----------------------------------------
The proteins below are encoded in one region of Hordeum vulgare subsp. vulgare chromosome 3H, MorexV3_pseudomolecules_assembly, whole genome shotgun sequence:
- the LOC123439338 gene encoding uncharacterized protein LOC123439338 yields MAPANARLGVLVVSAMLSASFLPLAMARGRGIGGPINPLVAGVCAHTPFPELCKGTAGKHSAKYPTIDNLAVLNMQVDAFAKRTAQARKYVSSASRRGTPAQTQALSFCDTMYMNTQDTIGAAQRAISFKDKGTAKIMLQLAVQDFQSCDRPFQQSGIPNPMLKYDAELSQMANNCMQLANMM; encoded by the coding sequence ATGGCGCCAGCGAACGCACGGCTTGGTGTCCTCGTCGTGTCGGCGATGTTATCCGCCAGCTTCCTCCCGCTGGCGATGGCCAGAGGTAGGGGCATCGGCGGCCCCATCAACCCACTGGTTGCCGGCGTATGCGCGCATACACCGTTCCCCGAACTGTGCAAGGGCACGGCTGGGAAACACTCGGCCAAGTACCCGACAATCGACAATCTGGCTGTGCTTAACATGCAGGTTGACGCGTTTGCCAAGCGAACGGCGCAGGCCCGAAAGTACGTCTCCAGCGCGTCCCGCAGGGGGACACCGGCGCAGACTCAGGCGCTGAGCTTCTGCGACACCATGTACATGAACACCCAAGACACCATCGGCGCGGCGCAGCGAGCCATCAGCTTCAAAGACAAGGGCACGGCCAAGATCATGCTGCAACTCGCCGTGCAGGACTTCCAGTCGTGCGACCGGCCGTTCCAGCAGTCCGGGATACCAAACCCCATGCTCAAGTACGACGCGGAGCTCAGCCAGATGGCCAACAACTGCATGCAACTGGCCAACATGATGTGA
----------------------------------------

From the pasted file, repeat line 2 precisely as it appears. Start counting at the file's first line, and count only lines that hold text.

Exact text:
- the LOC123439338 gene encoding uncharacterized protein LOC123439338 yields MAPANARLGVLVVSAMLSASFLPLAMARGRGIGGPINPLVAGVCAHTPFPELCKGTAGKHSAKYPTIDNLAVLNMQVDAFAKRTAQARKYVSSASRRGTPAQTQALSFCDTMYMNTQDTIGAAQRAISFKDKGTAKIMLQLAVQDFQSCDRPFQQSGIPNPMLKYDAELSQMANNCMQLANMM; encoded by the coding sequence ATGGCGCCAGCGAACGCACGGCTTGGTGTCCTCGTCGTGTCGGCGATGTTATCCGCCAGCTTCCTCCCGCTGGCGATGGCCAGAGGTAGGGGCATCGGCGGCCCCATCAACCCACTGGTTGCCGGCGTATGCGCGCATACACCGTTCCCCGAACTGTGCAAGGGCACGGCTGGGAAACACTCGGCCAAGTACCCGACAATCGACAATCTGGCTGTGCTTAACATGCAGGTTGACGCGTTTGCCAAGCGAACGGCGCAGGCCCGAAAGTACGTCTCCAGCGCGTCCCGCAGGGGGACACCGGCGCAGACTCAGGCGCTGAGCTTCTGCGACACCATGTACATGAACACCCAAGACACCATCGGCGCGGCGCAGCGAGCCATCAGCTTCAAAGACAAGGGCACGGCCAAGATCATGCTGCAACTCGCCGTGCAGGACTTCCAGTCGTGCGACCGGCCGTTCCAGCAGTCCGGGATACCAAACCCCATGCTCAAGTACGACGCGGAGCTCAGCCAGATGGCCAACAACTGCATGCAACTGGCCAACATGATGTGA